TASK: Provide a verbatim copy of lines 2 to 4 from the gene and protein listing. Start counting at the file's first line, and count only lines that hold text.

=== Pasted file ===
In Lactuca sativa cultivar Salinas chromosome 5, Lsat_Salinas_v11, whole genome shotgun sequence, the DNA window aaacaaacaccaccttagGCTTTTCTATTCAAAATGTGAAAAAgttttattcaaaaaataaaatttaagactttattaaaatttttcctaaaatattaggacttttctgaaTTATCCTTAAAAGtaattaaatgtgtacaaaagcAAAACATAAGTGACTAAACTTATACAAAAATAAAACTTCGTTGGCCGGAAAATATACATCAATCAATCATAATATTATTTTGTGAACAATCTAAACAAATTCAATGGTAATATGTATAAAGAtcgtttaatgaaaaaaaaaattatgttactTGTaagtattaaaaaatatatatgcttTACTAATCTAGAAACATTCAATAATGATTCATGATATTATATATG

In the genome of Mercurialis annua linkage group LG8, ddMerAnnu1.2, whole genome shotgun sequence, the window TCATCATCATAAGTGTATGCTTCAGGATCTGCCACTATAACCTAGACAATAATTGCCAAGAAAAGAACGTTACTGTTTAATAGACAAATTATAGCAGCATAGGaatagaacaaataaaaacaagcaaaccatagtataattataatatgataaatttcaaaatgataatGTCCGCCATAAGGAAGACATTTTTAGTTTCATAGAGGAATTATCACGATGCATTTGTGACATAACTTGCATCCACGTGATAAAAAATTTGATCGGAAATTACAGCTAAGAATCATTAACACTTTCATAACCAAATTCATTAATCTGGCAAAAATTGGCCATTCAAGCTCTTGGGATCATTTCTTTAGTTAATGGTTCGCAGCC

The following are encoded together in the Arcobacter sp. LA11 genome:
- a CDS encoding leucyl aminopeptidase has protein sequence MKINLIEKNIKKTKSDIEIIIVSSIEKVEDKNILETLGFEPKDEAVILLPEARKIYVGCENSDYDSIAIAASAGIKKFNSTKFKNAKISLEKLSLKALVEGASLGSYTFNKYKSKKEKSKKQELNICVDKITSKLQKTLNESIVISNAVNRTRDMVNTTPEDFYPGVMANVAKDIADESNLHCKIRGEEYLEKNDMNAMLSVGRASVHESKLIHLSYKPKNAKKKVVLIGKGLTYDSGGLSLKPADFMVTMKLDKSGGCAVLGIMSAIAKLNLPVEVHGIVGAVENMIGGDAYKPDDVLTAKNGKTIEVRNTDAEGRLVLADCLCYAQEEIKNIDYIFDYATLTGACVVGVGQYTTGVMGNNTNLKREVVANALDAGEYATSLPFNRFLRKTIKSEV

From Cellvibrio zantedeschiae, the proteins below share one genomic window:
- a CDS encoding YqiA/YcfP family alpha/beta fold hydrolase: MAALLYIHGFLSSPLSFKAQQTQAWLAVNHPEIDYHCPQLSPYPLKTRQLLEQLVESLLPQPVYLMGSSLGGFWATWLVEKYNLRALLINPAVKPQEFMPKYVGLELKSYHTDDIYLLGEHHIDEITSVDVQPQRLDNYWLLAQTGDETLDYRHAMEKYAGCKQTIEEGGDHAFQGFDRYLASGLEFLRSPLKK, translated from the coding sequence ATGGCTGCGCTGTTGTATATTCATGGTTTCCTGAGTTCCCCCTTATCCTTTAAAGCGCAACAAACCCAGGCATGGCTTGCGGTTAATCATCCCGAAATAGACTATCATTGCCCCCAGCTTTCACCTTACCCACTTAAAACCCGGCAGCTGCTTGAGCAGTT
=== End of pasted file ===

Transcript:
In the genome of Mercurialis annua linkage group LG8, ddMerAnnu1.2, whole genome shotgun sequence, the window TCATCATCATAAGTGTATGCTTCAGGATCTGCCACTATAACCTAGACAATAATTGCCAAGAAAAGAACGTTACTGTTTAATAGACAAATTATAGCAGCATAGGaatagaacaaataaaaacaagcaaaccatagtataattataatatgataaatttcaaaatgataatGTCCGCCATAAGGAAGACATTTTTAGTTTCATAGAGGAATTATCACGATGCATTTGTGACATAACTTGCATCCACGTGATAAAAAATTTGATCGGAAATTACAGCTAAGAATCATTAACACTTTCATAACCAAATTCATTAATCTGGCAAAAATTGGCCATTCAAGCTCTTGGGATCATTTCTTTAGTTAATGGTTCGCAGCC

The following are encoded together in the Arcobacter sp. LA11 genome:
- a CDS encoding leucyl aminopeptidase has protein sequence MKINLIEKNIKKTKSDIEIIIVSSIEKVEDKNILETLGFEPKDEAVILLPEARKIYVGCENSDYDSIAIAASAGIKKFNSTKFKNAKISLEKLSLKALVEGASLGSYTFNKYKSKKEKSKKQELNICVDKITSKLQKTLNESIVISNAVNRTRDMVNTTPEDFYPGVMANVAKDIADESNLHCKIRGEEYLEKNDMNAMLSVGRASVHESKLIHLSYKPKNAKKKVVLIGKGLTYDSGGLSLKPADFMVTMKLDKSGGCAVLGIMSAIAKLNLPVEVHGIVGAVENMIGGDAYKPDDVLTAKNGKTIEVRNTDAEGRLVLADCLCYAQEEIKNIDYIFDYATLTGACVVGVGQYTTGVMGNNTNLKREVVANALDAGEYATSLPFNRFLRKTIKSEV